Boost Your Home Wi-Fi Part II

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More Tips to Boost Your Wi-Fi

WiFi is one of the most important developments in the evolution of the internet—no one wants to be chained to a desktop—but it’s also one of the most frustrating. If you’re plagued by slow speeds, bad reception, and other WiFi issues, here are 5 more ways you can power up the WiFi in your home.

5. Control Bandwidth-Hogging Applications

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If someone in your house regularly video chats, plays online games, torrents files, or uses services like Netflix, they may be hogging bandwidth and making the internet slower for everyone else. Luckily, you can use something called Quality of Service—or QoS for short—to reign in those bandwidth hogs. With QoS, you can prioritize certain applications (say, video chat) over others (like video games) so the most important applications get the bandwidth they deserve. For more info, check out this full guide to setting up QoS on your router from How To Geek.

4. Increase Your Wi-Fi Range with DIY Tricks

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If your router still won’t reach far enough, you can extend its range with simple DIY tricks. Our favorite is the Windsurfer tin foil hack, though you can also use an old beer can or a cooking strainer to extend your router’s range. The results won’t necessarily be mind blowing, but you should be able to eke a bit more distance out of your WiFi network with minimal effort.

 You can spend a little money to boost your network range without breaking the bank. Nearly all routers and PC network cards, usually those with adjustable antennae, use twist-off antennae with RP-SMA connectors. You can buy RP-SMA antenna extension cables, or even a directional antenna to boost your WiFi’s performance.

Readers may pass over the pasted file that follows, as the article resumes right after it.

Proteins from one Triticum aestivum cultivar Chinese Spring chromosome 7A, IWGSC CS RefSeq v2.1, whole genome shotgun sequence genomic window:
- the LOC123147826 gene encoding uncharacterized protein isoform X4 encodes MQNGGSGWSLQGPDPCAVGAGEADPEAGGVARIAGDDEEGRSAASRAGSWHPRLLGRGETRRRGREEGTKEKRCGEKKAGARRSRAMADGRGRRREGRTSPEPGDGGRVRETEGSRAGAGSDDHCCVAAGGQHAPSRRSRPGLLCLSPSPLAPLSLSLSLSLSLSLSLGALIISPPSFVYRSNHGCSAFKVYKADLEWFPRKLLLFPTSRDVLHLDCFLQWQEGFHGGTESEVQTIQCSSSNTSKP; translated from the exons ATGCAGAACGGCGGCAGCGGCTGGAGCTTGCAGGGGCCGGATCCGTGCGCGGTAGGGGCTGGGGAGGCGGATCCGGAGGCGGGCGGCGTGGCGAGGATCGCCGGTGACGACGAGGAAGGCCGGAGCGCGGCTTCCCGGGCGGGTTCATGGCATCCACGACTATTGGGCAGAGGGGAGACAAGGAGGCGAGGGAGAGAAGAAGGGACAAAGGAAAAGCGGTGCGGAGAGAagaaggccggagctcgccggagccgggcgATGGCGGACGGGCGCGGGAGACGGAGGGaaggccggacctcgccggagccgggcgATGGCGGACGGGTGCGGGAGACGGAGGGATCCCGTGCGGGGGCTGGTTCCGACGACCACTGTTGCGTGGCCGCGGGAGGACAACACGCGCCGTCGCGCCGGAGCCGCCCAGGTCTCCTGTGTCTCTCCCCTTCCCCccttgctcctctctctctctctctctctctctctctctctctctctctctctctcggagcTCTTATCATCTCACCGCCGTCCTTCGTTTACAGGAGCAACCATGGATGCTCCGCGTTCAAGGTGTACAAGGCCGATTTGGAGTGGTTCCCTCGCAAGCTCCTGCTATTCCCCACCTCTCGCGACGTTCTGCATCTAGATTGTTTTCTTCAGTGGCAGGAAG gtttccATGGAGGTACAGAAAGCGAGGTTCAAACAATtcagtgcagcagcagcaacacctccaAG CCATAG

3. Boost Your Router’s Signal with a Bit of Hacking

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Another great way to extend your range is to hack your router and install the DD-WRT firmware. Not only will it give you a ton of great security features and other enhancements, but it gives you the option to boost your transmitting power. This can be dangerous for your router, but most routers can handle an increase up to 70 mW without causing any issues, and you’ll be able to access your network from much further away!

2. Turn an Old Router Into a Wi-Fi Repeater

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If that still doesn’t help, you’ll need to get a range extender for your home. They aren’t super expensive, but if you don’t want to pay for another piece of hardware, you can actually turn an old wireless router into an extender with the aforementioned DD-WRT firmware. Note that you may not be able to get as fast of a connection through your extender, but if you just can’t seem to get WiFi on the edge of your house, this’ll get the job done on the cheap.

 You could also connect one router to another via Ethernet cable and create another access point in your home.

1. Set Your Router to Reboot on a Schedule

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If you’re one of the many folks that has to reboot their router every so often so it doesn’t drop out, there is a solution. You can run a few tests to make sure the problem isn’t caused by heat, old firmware, or excess downloading, but an easy way to solve the problem is just automatically reboot it once a day or so. You can do this with DD-WRT or just a regular old outlet timer. When you’re done, you shouldn’t have to reboot your router so often (which is great if your router’s all the way up in the attic).

After going through these tweaks, you should find that your home WiFi is faster, more reliable, and more secure than ever. In case you missed it, our Part I has more hacks and tips for you to boost your in home WiFi. Get in touch with us if you need help with boosting your network setup at home or work.

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